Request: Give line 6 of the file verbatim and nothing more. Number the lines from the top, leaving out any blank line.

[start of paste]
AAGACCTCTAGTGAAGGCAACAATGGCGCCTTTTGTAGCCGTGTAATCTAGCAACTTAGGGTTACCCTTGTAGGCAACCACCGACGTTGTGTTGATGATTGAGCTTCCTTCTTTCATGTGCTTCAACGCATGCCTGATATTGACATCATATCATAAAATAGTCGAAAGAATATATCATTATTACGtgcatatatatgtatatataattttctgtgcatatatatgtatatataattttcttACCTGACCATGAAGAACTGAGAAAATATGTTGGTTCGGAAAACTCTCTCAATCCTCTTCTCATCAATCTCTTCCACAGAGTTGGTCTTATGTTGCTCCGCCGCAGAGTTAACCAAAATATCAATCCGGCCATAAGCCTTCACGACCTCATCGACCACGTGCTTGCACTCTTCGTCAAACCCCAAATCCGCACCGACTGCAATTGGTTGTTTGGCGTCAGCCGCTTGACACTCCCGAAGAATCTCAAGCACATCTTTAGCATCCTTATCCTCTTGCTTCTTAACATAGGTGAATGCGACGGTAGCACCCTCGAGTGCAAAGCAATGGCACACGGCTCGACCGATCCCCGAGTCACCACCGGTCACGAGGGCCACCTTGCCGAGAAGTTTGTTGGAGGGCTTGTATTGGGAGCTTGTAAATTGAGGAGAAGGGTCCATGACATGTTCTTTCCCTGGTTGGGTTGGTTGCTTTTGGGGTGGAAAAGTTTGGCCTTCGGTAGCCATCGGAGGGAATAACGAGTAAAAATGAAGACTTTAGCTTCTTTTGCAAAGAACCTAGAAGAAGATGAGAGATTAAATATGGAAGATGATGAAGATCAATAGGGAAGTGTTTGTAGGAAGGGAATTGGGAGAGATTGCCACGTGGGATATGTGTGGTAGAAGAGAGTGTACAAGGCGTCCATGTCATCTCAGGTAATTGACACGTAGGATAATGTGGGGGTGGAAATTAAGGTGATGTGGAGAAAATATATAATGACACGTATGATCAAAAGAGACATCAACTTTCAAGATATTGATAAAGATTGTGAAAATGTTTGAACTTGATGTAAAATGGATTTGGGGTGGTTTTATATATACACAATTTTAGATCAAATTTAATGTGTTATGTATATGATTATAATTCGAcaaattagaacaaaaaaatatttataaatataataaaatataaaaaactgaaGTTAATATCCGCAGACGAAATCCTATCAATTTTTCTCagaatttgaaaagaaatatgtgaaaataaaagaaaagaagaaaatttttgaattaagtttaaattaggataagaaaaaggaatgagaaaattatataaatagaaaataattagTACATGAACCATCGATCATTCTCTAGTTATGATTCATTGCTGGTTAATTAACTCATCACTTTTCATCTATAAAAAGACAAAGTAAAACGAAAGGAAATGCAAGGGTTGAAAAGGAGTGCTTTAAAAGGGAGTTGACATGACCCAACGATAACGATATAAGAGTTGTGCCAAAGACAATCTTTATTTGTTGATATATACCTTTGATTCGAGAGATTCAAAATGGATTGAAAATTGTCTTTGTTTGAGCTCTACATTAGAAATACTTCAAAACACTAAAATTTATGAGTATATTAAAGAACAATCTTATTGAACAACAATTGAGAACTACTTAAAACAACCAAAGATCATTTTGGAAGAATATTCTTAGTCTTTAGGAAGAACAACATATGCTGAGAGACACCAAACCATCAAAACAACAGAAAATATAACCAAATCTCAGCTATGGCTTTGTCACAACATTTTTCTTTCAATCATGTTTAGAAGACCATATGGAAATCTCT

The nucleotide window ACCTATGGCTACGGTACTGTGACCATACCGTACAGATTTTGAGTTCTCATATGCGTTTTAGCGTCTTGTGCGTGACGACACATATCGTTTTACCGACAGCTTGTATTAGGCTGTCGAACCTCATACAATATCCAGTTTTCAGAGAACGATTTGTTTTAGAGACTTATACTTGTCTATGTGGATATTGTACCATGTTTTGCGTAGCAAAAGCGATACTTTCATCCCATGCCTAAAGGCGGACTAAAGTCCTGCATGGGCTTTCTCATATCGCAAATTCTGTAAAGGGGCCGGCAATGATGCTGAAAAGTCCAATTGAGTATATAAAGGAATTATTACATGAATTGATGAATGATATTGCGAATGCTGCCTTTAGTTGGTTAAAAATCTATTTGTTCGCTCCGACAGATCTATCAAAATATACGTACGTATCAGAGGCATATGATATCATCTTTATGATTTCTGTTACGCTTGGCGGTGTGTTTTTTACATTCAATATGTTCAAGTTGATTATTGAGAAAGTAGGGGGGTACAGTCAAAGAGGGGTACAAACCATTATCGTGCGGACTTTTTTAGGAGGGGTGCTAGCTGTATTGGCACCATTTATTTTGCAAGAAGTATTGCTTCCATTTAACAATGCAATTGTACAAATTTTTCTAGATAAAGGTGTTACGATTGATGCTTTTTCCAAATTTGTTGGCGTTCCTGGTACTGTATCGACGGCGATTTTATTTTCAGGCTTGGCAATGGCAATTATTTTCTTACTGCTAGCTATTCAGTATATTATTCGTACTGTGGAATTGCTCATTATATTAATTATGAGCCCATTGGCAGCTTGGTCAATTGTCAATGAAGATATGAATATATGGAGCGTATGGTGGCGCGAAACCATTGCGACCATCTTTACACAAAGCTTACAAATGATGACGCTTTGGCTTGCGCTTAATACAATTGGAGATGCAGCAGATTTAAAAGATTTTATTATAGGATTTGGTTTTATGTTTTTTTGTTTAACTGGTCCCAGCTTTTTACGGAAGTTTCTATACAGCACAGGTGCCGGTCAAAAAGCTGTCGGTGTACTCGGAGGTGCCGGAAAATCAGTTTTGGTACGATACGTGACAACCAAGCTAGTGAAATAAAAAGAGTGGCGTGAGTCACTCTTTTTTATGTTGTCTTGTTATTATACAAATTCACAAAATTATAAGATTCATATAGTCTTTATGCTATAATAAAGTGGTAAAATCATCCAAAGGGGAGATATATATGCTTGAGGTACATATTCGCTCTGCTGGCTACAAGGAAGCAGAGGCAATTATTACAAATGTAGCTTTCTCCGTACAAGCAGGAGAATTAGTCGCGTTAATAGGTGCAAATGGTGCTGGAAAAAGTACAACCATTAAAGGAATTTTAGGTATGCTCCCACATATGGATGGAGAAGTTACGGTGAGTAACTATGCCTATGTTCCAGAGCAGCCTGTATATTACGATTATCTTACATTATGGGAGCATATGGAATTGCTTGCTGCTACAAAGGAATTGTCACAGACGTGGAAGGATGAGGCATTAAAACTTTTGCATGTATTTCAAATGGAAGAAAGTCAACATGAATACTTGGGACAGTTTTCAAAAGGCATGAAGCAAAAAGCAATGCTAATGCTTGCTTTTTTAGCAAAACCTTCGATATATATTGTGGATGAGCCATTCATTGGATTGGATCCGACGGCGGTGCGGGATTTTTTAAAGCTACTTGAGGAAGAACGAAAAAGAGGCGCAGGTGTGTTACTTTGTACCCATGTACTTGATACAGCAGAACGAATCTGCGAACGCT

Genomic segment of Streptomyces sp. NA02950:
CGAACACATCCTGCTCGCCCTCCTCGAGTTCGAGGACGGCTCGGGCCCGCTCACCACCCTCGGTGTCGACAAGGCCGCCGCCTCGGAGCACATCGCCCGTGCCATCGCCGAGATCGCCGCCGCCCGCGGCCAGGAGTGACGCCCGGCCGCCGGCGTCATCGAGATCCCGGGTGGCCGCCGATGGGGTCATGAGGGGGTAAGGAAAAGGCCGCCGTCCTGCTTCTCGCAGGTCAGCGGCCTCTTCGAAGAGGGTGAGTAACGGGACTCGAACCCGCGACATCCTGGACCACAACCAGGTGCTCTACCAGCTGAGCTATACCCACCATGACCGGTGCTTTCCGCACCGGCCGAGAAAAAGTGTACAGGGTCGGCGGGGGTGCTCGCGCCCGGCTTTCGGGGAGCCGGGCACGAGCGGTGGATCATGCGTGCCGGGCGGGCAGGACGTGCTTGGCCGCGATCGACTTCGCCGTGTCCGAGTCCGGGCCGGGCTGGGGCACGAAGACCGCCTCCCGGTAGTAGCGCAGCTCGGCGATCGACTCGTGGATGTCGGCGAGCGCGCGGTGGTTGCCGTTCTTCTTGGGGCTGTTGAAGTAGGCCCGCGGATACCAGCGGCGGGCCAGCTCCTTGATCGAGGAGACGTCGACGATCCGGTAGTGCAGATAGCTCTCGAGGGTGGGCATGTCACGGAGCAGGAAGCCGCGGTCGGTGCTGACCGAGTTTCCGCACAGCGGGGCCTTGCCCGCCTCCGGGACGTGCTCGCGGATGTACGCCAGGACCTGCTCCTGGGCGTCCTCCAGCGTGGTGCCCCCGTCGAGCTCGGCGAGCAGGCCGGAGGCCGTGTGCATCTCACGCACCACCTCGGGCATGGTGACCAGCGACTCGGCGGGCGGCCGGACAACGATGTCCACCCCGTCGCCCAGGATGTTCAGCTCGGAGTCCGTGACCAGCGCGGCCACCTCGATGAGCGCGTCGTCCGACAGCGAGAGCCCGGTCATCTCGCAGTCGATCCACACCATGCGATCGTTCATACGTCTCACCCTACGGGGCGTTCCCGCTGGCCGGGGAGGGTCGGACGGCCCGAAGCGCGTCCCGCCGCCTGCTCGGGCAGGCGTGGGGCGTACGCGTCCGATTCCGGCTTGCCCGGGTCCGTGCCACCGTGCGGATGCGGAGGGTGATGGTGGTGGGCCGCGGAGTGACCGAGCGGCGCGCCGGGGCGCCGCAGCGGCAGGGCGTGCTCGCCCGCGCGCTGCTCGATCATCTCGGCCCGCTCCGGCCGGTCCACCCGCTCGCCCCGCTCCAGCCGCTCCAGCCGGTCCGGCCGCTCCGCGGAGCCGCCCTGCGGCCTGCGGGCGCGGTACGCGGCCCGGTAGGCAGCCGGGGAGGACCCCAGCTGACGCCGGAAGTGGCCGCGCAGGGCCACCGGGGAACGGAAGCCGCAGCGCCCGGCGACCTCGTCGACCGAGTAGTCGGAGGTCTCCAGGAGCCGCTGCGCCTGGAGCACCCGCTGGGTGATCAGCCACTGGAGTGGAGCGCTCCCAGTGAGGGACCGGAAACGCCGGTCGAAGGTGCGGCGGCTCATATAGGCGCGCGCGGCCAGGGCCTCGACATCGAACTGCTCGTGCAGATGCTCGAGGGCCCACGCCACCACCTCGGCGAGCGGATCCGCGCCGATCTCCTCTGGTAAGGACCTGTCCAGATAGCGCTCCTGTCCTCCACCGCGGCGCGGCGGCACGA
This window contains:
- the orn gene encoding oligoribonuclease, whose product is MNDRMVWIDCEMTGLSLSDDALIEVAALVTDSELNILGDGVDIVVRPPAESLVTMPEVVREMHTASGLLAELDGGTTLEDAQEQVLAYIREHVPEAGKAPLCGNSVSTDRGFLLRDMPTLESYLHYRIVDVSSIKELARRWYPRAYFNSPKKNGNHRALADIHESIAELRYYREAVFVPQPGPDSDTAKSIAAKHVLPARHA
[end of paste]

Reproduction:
- the orn gene encoding oligoribonuclease, whose product is MNDRMVWIDCEMTGLSLSDDALIEVAALVTDSELNILGDGVDIVVRPPAESLVTMPEVVREMHTASGLLAELDGGTTLEDAQEQVLAYIREHVPEAGKAPLCGNSVSTDRGFLLRDMPTLESYLHYRIVDVSSIKELARRWYPRAYFNSPKKNGNHRALADIHESIAELRYYREAVFVPQPGPDSDTAKSIAAKHVLPARHA